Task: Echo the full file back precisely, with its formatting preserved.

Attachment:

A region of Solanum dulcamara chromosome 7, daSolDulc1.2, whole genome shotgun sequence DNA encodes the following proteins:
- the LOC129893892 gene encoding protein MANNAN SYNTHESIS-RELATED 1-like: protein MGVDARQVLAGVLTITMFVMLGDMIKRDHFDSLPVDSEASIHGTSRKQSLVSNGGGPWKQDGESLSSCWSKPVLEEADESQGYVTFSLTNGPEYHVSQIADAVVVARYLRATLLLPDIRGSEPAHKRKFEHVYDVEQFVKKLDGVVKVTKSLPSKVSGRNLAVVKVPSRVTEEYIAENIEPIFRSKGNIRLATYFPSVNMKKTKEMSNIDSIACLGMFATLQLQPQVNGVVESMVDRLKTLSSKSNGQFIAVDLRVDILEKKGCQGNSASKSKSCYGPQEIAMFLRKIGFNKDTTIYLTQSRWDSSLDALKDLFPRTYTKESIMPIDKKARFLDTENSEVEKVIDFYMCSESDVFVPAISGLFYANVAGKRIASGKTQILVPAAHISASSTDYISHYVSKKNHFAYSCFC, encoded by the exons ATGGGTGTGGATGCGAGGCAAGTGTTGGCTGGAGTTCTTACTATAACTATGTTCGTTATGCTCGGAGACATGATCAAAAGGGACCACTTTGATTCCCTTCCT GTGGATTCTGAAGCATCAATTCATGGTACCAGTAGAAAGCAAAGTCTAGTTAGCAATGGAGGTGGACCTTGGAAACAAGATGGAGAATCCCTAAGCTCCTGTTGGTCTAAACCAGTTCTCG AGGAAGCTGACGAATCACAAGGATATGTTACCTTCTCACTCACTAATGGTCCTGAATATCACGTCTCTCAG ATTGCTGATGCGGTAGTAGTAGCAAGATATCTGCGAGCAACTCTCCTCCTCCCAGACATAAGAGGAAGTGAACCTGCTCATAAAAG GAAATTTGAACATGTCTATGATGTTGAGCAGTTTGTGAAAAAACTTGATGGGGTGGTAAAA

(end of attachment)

A region of Solanum dulcamara chromosome 7, daSolDulc1.2, whole genome shotgun sequence DNA encodes the following proteins:
- the LOC129893892 gene encoding protein MANNAN SYNTHESIS-RELATED 1-like: protein MGVDARQVLAGVLTITMFVMLGDMIKRDHFDSLPVDSEASIHGTSRKQSLVSNGGGPWKQDGESLSSCWSKPVLEEADESQGYVTFSLTNGPEYHVSQIADAVVVARYLRATLLLPDIRGSEPAHKRKFEHVYDVEQFVKKLDGVVKVTKSLPSKVSGRNLAVVKVPSRVTEEYIAENIEPIFRSKGNIRLATYFPSVNMKKTKEMSNIDSIACLGMFATLQLQPQVNGVVESMVDRLKTLSSKSNGQFIAVDLRVDILEKKGCQGNSASKSKSCYGPQEIAMFLRKIGFNKDTTIYLTQSRWDSSLDALKDLFPRTYTKESIMPIDKKARFLDTENSEVEKVIDFYMCSESDVFVPAISGLFYANVAGKRIASGKTQILVPAAHISASSTDYISHYVSKKNHFAYSCFC, encoded by the exons ATGGGTGTGGATGCGAGGCAAGTGTTGGCTGGAGTTCTTACTATAACTATGTTCGTTATGCTCGGAGACATGATCAAAAGGGACCACTTTGATTCCCTTCCT GTGGATTCTGAAGCATCAATTCATGGTACCAGTAGAAAGCAAAGTCTAGTTAGCAATGGAGGTGGACCTTGGAAACAAGATGGAGAATCCCTAAGCTCCTGTTGGTCTAAACCAGTTCTCG AGGAAGCTGACGAATCACAAGGATATGTTACCTTCTCACTCACTAATGGTCCTGAATATCACGTCTCTCAG ATTGCTGATGCGGTAGTAGTAGCAAGATATCTGCGAGCAACTCTCCTCCTCCCAGACATAAGAGGAAGTGAACCTGCTCATAAAAG GAAATTTGAACATGTCTATGATGTTGAGCAGTTTGTGAAAAAACTTGATGGGGTGGTAAAA